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The Academy Awards short films categories are the traditionally the bane of Oscar office pool players because typically they are unseen by the public until the brief trailers presented on Oscar night. This year that has changed, as the Oscar short films (under 40 minutes) are being shown in commercial theatres before the Feb. 26 awards ceremony. Two feature-length programs, one for nominated short animated films (76 minutes in total) and another for short live action films (107 minutes), opened at TIFF Bell Lightbox last Friday and will debut at the Vancity Theatre in Vancouver on Feb. 17.

As well as the poetic and comic concision that characterizes the best short films, this year the entries share something else in common: They're all nice – technically polished, inoffensive, with an emphasis on the poignant, whimsical and quaint rather than the shockingly inventive.

The Favourite: On the animated shorts side, the slickest film and presumable Oscar favourite is the Pixar entry, La Luna, by Enrico Casarosa. Inspired by an Italo Calvino story, this magic realist fable follows a young boy, who goes out with his father and grandfather in a canoe on their night's work, sweeping the moon. The film captures the mythic quality of Pixar's best work and perhaps helps put to rest recent unpleasant memories of Cars 2.

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The Runner-Up: Pixar's strongest competition will likely come from The Fantastic Flying Books of Mr. Morris Lessmore from William Joyce and Brandon Oldenburg (which is actually a movie version of an iPad app for children.) The story of a Buster Keaton-ish silent man and his life among animated books has some of the faux antique charms of the Pixar feature Up in a story that blends playful technique and a poignant message.

The Dark Horse: The National Film Board entry, Wild Life, by Amanda Forbis and Wendy Tilby (who were previously nominated for 1999's When the Day Breaks) is rendered in a shimmering brush-stroke animation which tells the tale of a young Englishman who heads out to Alberta in the early years of the last century. A mournful tale of high hopes brought low, it follows the young man's experiences through letters back home and interviews with the skeptical locals as his life's trajectory is compared to that of a comet flying too close to the sun.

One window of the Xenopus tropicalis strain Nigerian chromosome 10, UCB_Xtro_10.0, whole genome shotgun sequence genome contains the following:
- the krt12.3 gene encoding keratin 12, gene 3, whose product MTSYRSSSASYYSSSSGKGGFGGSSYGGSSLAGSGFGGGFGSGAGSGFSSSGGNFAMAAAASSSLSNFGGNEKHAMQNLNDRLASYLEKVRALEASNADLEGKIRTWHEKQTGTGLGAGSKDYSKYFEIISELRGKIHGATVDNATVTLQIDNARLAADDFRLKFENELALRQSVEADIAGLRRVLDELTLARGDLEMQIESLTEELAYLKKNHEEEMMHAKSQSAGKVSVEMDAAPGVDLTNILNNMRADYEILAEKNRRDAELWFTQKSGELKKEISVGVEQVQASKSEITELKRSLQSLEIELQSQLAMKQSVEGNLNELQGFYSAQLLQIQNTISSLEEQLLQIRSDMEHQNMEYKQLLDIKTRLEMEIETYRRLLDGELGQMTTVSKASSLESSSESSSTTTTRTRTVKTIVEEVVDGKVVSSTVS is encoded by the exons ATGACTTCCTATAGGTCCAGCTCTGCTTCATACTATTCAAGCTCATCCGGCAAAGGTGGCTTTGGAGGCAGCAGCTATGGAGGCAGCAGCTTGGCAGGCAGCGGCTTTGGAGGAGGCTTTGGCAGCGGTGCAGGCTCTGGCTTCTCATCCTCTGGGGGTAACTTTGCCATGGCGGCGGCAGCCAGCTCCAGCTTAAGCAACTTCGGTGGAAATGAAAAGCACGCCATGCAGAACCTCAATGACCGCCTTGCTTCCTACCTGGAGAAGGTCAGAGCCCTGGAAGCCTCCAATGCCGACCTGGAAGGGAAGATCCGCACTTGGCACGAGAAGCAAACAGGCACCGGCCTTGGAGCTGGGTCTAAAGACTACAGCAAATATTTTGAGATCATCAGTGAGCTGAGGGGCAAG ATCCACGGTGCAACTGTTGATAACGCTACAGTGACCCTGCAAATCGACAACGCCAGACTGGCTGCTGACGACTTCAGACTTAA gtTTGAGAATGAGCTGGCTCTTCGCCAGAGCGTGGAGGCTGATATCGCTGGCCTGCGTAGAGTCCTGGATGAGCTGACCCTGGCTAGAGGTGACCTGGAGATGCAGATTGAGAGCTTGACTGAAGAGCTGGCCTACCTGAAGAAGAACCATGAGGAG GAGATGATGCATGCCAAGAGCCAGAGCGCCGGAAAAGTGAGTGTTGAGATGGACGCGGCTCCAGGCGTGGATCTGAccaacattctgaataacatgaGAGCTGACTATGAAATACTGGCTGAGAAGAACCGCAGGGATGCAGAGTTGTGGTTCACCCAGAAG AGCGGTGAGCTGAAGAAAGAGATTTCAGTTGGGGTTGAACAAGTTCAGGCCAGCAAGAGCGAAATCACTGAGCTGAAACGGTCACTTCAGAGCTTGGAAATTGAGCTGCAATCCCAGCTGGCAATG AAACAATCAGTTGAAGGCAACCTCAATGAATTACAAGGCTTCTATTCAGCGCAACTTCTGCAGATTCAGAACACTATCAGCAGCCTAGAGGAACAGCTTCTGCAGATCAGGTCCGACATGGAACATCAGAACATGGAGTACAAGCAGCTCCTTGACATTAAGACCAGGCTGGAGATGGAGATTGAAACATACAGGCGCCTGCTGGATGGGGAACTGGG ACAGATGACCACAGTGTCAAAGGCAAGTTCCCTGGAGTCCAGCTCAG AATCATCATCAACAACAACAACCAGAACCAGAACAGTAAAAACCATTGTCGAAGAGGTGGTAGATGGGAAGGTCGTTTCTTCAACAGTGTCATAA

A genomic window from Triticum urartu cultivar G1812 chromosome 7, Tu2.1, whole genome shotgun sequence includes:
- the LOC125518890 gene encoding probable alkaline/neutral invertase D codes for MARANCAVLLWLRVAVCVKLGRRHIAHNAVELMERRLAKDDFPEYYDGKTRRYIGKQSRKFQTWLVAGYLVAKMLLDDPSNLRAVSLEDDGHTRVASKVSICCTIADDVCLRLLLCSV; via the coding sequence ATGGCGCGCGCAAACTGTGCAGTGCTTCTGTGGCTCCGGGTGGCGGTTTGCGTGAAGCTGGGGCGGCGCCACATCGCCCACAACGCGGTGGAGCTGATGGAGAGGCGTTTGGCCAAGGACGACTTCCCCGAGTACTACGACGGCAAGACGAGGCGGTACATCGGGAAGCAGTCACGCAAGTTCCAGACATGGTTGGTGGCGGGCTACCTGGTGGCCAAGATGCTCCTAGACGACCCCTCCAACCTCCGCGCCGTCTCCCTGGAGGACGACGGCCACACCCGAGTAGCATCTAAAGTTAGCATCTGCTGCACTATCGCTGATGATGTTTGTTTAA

The other NFB entry is Patrick Doyon's pencil-illustrated childhood story Dimanche/Sunday, with dark-pencil lines and muted water-colour suggesting the style of Roal Dahl. A child experiences the adult world on a day trip to visit his grandparents, with reality leading to imaginative leaps, involving crows, a bear and a penny on a railway track.

The Contenders: For sheer fun, though, you can't beat English animator Grant Orchard's A Morning Stroll, a sort of visual jazz riff in three time signatures. In New York, a man witnesses as a chicken walks along the street and up a doorstep, taps on the door and is admitted. The same routine happens in three times (1959, 2009, 2059), progressing from stick figure animation to a realistic-looking CGI future amidst a zombie apocalypse.

Even in the typically serious live action category, the films are predominantly light this year.

The Favourite: The Shore, from Academy Award-nominated Irish director Terry George ( Some Mother's Son), is the sort of old-fashioned tale with a twist you might have read in The Saturday Evening Post years ago. Ciarin Hinds stars as a man who returns to Ireland after 25 years accompanied by his grown American daughter. As he arrives home, he tells her the story of the best friend he left behind him, and the fiancée he jilted for his new life in America. The story, in truth, is only a frame for a portrait of folksy camaraderie.

The Runner-up: The only serious, issue-oriented short drama is German filmmaker Max Zahle's Raju. A German couple arrive in Calcutta to pick up the four-year-old boy they have adopted but, when the child disappears before they can bring him home, they find themselves caught in a world of corruption. Raju, named after the child, is a smart thriller-in-miniature, though ultimately educational in purpose.

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The Dark Horse: Hallvar Witzo's mordantly funny Tuba Atlantic begins with an old man learning he has just six days to live, He is assigned a young female hospice worker who is supposed to take care of him. Instead, she gets wrapped up in his bizarre obsessions, including shooting seagulls with a machine gun and trying to send a message to his brother in America by way of a giant mechanical tuba that they designed together years before.

The Contenders. The other two live action entries are, in effect, extended jokes. Peter McDonald and Eimear O'Kane's Pentacostis a saucy tale of how sports and religion get confused in Ireland. A soccer-obsessed altar boy is given a key assignment in an upcoming mass overseen by the visiting bishop, but with fantasies of Liverpool Celtics in his head, he makes a terrible, if very funny, error in judgment.

Another straight-out joke piece, American Andrew Bowler's Time Freak, feels like an early Woody Allen short story in which an inventor creates a time-machine that, unfortunately, leaves him a repeated loop of trying to improve on what happened the day before.

For a trailer of the Oscar nominated short animated and live action films, go to

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Film critic

Liam Lacey is a film critic for The Globe and Mail. More

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